PRESS RELEASE: ECONOMISTS RESPOND TO MISGUIDED TALK  OF PRIORITIZING DEFICIT REDUCTION IN UPCOMING INFRASTRUCTURE PACKAGE

 

FOR IMMEDIATE RELEASE
March 12, 2021

Contact:
Maddy McDaniel, Communications Director

[email protected] or 914-471-7716

ECONOMISTS RESPOND TO MISGUIDED TALK  OF PRIORITIZING DEFICIT REDUCTION IN UPCOMING INFRASTRUCTURE PACKAGE

Economist Gabriel Mathy: “Infrastructure is one area where we should worry little about the debt, as infrastructure investment in the American economy increases economic growth and raises American incomes.” 

Former Fed Reserve Economist Claudia Sahm: “Investing in our infrastructure—above all investing in the American people—will not pay for itself immediately, but it will pay off in the years to come.” 

WASHINGTON, D.C. — After the historic passage of the American Rescue Plan, which will grow the U.S. economy by nearly 4% this year, Congress is considering additional public investments in infrastructure, clean energy, and manufacturing to create millions of good paying jobs and to ensure the economy comes back even stronger than pre-pandemic levels. These investments have bipartisan support from a majority of Americans.

However, some — including a recent Washington Post editorial — are already starting to float the idea that concern about the deficit should factor into the size of the package or whether it’s paid for.

But experts and economists dismiss those fears as misguided, saying that investing in infrastructure will boost economic growth and should take priority over deficit concerns:

“Investing in our infrastructure—above all investing in the American people—will not pay for itself immediately, but it will pay off in the years to come. The enthusiastic response from financial markets and the Federal Reserve to the historic public investment in the American Rescue Plan is proof that public investment is a boon for our economy,” said Claudia Sahm, former Federal Reserve economist and New York Times and Bloomberg opinion contributor. “Now that we’ve rescued the economy, we should prioritize making the overdue investments to help the economy fully recover. We shouldn’t let deficit and inflation fears stop us from seizing the chance to get to a better place than February 2020.”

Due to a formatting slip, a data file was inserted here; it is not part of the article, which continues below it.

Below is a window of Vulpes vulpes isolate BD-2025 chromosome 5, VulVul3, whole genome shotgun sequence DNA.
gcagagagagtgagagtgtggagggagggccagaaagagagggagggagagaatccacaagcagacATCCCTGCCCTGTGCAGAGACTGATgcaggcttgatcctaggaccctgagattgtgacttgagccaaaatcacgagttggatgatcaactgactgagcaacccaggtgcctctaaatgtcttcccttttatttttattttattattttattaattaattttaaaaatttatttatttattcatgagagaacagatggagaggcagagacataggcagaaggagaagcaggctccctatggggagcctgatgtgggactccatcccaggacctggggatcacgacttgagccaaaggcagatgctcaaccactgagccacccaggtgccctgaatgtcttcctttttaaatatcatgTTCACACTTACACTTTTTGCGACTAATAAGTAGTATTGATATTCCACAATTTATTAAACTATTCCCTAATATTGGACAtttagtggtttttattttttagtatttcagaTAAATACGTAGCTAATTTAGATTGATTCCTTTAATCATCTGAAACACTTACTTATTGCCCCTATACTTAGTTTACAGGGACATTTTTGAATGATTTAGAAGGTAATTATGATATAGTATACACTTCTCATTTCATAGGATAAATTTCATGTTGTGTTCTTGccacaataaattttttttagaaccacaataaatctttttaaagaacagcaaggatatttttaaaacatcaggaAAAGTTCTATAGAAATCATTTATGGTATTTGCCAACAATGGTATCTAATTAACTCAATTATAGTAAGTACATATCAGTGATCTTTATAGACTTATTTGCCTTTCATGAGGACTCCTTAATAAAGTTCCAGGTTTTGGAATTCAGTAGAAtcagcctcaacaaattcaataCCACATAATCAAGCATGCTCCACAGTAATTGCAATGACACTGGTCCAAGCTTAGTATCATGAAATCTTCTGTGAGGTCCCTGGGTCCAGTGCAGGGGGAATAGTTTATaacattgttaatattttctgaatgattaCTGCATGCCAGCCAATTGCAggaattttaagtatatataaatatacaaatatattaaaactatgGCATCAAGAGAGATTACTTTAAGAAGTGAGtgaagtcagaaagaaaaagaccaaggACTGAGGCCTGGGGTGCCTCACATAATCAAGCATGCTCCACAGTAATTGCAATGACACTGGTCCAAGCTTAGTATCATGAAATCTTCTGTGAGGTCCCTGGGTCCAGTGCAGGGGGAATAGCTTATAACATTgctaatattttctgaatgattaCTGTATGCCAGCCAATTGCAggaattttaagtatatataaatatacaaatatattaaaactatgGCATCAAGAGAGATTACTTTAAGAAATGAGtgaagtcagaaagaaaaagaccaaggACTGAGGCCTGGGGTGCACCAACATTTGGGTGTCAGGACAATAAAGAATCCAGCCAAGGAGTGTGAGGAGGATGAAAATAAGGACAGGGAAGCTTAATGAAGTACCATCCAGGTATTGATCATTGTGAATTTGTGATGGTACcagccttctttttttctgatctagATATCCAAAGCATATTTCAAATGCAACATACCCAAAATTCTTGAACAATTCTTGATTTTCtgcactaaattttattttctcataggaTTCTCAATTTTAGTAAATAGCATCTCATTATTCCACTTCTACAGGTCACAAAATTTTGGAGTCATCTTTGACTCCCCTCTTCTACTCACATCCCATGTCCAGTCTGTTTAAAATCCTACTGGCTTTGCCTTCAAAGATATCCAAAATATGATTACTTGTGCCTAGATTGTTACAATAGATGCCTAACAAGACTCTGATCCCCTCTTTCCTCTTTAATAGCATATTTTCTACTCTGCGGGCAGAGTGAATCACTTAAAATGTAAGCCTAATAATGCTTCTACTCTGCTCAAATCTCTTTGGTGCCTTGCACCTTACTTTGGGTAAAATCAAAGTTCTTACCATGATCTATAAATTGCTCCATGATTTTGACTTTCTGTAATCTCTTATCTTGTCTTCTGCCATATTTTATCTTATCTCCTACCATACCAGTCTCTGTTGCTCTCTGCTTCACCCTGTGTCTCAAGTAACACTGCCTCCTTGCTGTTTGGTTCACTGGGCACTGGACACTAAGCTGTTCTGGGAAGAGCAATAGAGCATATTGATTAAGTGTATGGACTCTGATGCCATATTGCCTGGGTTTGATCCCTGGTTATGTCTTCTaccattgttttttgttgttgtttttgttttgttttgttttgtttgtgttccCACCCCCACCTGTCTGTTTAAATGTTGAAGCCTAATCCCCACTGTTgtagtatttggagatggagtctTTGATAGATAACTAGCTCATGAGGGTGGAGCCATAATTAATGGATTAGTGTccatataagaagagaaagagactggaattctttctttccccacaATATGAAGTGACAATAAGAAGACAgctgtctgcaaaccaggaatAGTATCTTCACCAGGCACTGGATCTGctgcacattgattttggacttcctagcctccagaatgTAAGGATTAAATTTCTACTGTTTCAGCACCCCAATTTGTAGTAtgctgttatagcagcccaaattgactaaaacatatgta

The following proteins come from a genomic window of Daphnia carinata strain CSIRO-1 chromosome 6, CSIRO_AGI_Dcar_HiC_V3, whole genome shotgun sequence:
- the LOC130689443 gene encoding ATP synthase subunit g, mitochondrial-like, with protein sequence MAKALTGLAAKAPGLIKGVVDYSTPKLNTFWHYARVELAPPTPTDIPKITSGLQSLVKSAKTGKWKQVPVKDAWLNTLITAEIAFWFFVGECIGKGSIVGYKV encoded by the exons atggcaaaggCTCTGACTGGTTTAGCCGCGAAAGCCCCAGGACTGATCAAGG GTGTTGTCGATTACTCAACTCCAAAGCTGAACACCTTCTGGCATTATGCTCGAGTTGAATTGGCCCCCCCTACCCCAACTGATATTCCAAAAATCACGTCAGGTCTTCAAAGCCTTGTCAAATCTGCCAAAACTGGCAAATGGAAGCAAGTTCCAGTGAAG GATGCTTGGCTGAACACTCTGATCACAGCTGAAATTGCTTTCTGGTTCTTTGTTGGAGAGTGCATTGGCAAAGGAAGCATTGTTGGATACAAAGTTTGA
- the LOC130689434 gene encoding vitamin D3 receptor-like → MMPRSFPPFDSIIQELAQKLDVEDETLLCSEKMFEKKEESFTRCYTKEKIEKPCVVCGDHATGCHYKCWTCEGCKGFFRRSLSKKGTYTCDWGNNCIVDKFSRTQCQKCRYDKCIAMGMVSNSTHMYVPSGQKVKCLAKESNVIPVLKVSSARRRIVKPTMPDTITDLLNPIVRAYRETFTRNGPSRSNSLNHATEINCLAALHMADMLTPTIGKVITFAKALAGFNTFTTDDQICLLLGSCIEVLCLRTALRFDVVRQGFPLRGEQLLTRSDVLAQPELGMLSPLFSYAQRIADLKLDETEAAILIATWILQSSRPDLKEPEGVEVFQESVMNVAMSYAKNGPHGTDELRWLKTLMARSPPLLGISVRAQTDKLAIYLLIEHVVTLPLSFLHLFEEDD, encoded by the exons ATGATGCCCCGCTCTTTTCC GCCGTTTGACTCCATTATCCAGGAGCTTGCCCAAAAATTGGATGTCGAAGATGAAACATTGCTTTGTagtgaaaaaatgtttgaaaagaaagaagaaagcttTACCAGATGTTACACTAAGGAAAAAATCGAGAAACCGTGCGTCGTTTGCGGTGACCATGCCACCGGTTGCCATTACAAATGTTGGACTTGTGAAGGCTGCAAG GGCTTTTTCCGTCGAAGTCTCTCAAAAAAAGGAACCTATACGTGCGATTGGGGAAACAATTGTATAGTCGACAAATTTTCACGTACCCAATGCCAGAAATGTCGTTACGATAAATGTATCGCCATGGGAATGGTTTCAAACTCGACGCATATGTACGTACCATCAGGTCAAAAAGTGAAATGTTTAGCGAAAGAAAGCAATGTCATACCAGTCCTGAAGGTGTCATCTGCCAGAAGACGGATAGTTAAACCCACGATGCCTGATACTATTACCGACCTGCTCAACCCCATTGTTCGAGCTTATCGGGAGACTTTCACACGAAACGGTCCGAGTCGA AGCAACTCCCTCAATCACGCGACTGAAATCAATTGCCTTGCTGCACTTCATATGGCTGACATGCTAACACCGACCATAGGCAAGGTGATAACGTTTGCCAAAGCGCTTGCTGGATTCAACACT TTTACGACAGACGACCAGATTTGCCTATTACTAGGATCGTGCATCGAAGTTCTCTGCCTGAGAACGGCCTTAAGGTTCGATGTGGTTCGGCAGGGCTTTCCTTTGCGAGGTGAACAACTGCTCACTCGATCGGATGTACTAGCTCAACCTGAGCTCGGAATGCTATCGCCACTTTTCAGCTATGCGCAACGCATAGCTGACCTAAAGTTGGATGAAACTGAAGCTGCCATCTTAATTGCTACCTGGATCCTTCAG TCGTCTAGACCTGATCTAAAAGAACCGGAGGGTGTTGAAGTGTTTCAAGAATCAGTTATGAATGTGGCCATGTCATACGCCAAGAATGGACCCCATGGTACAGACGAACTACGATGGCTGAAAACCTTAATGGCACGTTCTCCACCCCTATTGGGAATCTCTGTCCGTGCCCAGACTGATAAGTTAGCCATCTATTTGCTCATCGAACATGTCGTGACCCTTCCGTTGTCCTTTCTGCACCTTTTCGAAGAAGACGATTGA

“Infrastructure is one area where we should worry little about the debt, as infrastructure investment in the American economy increases economic growth and raises American incomes. A well-enough targeted infrastructure bill can actually reduce the deficit,” said Gabriel Mathy assistant professor of economics at American University. “Ultimately, U.S. debt is backed by the credibility of the U.S. government to pay off its debt, and a stronger economy enhances this credibility, so any concerns about a future debt crisis make the case for infrastructure investment stronger, not weaker. We need to ensure we leave a strong economy with world class infrastructure to our children and grandchildren. There are investments the government can make that the private sector won’t or can’t undertake, and after years of underinvestment and false promises under the Trump administration, it’s time to invest in the American economy for a durable recovery.”

These economists join a chorus of experts across the ideological spectrum who agree that fears about increasing deficits and debt are overblown — and no reason to shortchange public investment. They say the real figure to watch is the cost of servicing the debt, or how much interest the U.S is currently required to pay on its debt. That figure is shrinking even as spending increases. In fact, experts say the cost of servicing debt today is lower than in the 1990s and early 2000s, when the United States had a budget surplus.

  • Former Chief Economist of the International Monetary Fund, Olivier Blanchard: 

    • “At this stage, I think, nobody is very worried about debt. It’s clear that we can probably go where we are going, which is debt ratios above 100 percent in many countries. And that’s not the end of the world.” [New York Times, 8/21/20]

    • “Put bluntly, public debt may have no fiscal cost…The probability that the U.S. government…can issue debt and achieve a decreasing debt-to-GDP ratio without ever having to raise taxes later, is high.” [Associated Press, 9/5/20]